Does the party of freedom have less courage than the party of socialism? Jim DeMint thinks if the GOP fails to be bold in the debt ceiling fight that’ll be why.
As the sun rises this morning, be prepared to be completely and totally disappointed in the total lack of leadership by House Republicans when it comes to taking a bold stand in the debt ceiling fight.
Just how badly are supposedly “tea party friendly” House Republicans abandoning conservatives? Olympia Snowe of Maine has gotten to the right of them. They should all break out the leather braids and self-flagellate. Shame on them.
It’s true. This morning in the Wall Street Journal, Jim DeMint and Olympia Snowe are tag teaming an op-ed endorsing the Cut, Cap, and Balance Pledge. They are calling on Republicans to block all deals that raise taxes . . . . or . . . um . . . “fees” as they like to call them, and instead turn their attention to three things:
- Cut spending significantly.
- Enact an enforceable cap on future spending.
- Pass the Lee-Cornyn-Hatch Balanced Budget Amendment.
Ridiculously, conservatives in the House are dragging their feet.
Look, it is an admirable position to take that conservatives will not vote to raise the debt ceiling. But it is also a position that will ultimately be untenable. Already, some House Republicans are whispering about a deal with the Democrats. If conservatives draw a line in the sand and say no increase ever, they are going to be betrayed by their own side.
If, however, they seize public opinion and insist on Cut, Cap, and Balance, they’ll have the support of the American people and it will put their own leadership in the awkward position of being in opposition to a large portion of the base and electorate. Conservatives must have a strategy and Cut, Cap, and Balance is the right one. It is the right line in the sand.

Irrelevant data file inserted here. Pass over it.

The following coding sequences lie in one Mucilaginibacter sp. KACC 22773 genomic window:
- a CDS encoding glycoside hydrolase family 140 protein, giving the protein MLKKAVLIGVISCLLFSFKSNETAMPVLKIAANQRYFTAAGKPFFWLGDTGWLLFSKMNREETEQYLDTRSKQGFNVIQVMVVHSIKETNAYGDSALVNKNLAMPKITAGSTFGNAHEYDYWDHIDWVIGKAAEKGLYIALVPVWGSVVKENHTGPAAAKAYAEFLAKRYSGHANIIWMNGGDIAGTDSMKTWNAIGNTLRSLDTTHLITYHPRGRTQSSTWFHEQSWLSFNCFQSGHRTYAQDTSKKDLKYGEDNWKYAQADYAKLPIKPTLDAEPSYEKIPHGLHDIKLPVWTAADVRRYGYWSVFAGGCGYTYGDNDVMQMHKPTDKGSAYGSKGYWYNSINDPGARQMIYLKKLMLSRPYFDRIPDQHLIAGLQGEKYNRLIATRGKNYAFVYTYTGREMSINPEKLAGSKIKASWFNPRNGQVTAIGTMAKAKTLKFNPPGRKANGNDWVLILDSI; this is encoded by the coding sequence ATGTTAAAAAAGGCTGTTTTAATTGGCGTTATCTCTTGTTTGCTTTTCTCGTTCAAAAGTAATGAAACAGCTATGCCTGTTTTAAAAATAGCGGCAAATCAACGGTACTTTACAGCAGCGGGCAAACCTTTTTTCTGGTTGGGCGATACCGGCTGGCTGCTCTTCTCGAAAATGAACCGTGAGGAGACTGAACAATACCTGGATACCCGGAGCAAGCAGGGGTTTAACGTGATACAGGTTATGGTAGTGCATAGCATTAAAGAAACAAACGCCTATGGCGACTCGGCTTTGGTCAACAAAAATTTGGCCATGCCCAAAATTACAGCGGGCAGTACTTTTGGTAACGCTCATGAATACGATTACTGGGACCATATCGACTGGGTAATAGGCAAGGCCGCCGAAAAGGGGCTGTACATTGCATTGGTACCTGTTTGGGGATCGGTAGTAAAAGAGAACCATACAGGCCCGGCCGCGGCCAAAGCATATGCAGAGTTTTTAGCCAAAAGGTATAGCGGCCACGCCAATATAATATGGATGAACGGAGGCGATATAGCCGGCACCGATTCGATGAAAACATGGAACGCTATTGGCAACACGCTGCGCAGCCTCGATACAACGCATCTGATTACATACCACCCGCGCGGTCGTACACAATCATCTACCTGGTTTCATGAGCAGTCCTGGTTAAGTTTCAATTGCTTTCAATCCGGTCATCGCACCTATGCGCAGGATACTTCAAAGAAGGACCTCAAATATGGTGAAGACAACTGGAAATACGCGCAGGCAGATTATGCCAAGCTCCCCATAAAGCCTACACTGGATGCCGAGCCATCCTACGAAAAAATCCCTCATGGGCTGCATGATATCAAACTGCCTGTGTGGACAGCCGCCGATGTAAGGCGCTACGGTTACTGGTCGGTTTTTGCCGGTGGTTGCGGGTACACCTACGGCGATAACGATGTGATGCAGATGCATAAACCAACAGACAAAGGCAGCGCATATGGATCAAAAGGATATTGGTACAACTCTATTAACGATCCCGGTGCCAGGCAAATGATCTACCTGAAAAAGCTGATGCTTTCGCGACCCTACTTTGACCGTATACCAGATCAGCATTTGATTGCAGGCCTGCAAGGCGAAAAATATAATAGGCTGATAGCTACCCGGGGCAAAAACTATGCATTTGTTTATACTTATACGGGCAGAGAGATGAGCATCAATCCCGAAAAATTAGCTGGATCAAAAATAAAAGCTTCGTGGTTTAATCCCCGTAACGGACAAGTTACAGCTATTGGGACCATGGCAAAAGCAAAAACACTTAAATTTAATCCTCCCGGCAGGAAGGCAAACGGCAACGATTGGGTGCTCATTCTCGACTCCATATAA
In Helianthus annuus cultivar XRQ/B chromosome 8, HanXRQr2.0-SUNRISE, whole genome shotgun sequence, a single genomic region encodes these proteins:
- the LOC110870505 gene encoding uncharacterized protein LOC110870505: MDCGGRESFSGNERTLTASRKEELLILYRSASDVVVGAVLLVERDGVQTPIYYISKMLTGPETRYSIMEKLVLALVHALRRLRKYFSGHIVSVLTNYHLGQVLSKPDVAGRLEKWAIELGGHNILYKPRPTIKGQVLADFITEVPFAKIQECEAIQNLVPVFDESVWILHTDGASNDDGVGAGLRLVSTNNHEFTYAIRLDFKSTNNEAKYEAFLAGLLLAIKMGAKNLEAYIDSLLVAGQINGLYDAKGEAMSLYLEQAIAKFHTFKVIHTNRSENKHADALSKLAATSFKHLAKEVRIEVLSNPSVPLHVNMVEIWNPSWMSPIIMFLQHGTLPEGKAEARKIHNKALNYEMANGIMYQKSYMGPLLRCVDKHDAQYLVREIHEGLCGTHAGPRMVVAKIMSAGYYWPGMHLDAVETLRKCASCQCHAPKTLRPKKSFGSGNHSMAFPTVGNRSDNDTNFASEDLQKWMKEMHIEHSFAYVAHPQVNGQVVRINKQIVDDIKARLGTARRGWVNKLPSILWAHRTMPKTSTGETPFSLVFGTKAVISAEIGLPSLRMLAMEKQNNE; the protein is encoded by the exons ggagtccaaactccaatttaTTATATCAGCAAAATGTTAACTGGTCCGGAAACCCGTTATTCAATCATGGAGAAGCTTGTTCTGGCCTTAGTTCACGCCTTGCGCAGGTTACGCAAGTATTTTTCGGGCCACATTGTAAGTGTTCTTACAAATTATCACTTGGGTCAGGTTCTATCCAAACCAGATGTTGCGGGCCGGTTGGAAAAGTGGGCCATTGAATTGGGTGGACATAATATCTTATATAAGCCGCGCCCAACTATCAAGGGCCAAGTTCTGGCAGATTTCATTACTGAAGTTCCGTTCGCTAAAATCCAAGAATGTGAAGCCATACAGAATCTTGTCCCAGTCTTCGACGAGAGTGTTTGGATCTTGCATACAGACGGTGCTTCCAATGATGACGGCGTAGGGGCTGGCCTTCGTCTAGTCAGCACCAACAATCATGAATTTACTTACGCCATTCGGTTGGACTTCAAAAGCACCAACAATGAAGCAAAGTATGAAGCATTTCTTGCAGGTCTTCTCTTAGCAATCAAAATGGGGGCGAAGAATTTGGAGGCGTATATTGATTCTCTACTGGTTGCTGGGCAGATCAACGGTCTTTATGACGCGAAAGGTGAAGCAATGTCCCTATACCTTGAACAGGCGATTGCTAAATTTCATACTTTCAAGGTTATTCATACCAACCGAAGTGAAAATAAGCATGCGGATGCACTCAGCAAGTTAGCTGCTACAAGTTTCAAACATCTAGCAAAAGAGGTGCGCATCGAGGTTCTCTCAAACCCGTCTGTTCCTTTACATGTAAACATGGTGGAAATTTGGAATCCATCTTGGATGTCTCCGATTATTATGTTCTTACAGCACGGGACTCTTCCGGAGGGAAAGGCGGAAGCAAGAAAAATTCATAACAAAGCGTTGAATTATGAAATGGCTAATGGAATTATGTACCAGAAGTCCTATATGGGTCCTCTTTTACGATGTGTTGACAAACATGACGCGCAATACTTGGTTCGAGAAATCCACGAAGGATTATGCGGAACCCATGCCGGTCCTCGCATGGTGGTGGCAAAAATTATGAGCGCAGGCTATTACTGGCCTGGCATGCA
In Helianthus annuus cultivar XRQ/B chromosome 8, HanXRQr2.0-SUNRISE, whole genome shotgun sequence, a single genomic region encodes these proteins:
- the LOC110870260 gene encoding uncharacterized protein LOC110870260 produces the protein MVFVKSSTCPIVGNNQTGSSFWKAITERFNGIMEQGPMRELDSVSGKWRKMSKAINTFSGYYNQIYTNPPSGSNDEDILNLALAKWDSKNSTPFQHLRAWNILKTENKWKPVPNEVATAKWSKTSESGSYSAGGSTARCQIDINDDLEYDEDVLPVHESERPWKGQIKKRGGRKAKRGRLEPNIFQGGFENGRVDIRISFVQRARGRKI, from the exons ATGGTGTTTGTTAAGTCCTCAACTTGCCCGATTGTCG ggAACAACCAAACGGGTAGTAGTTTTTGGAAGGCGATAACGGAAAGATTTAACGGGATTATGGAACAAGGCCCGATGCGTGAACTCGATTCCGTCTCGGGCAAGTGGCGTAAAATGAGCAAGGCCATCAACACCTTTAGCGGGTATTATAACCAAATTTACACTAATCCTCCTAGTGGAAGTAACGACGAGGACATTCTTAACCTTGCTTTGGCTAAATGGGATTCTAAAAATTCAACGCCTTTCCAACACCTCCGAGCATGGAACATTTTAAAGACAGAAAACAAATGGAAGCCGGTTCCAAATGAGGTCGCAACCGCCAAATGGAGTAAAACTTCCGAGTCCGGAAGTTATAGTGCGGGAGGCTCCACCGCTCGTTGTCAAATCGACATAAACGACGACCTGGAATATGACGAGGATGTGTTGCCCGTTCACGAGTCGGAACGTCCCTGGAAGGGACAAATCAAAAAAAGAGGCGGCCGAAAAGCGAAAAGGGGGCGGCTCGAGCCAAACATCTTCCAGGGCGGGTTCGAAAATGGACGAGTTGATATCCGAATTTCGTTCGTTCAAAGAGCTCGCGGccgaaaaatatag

Some, however, are arguing that a Balanced Budget Amendment will never pass, so why bother? Some of these are the same people arguing that they should not vote to raise the debt ceiling. These are people at odds with reality.
In reality, Republicans won’t get a two-thirds vote in either House when they first bring the Balanced Budget Amendment to the floor. But then, if they hold the freaking line and show their willingness to block a debt ceiling vote, i.e. shoot the hostage, they will get the votes.
DeMint is encouraged, but ultimately he worries the GOP won’t have the guts to stare Democrats down. And if it doesn’t, it’ll be a shame, he says, because “the party of freedom has less courage than the party of socialism.”
Republicans must be willing to play brinksmanship to the breaking point. If they do, they will have their way and get a Balanced Budget Amendment. But right now it doesn’t look good when Olympia Snowe is to the right of most House Republicans.
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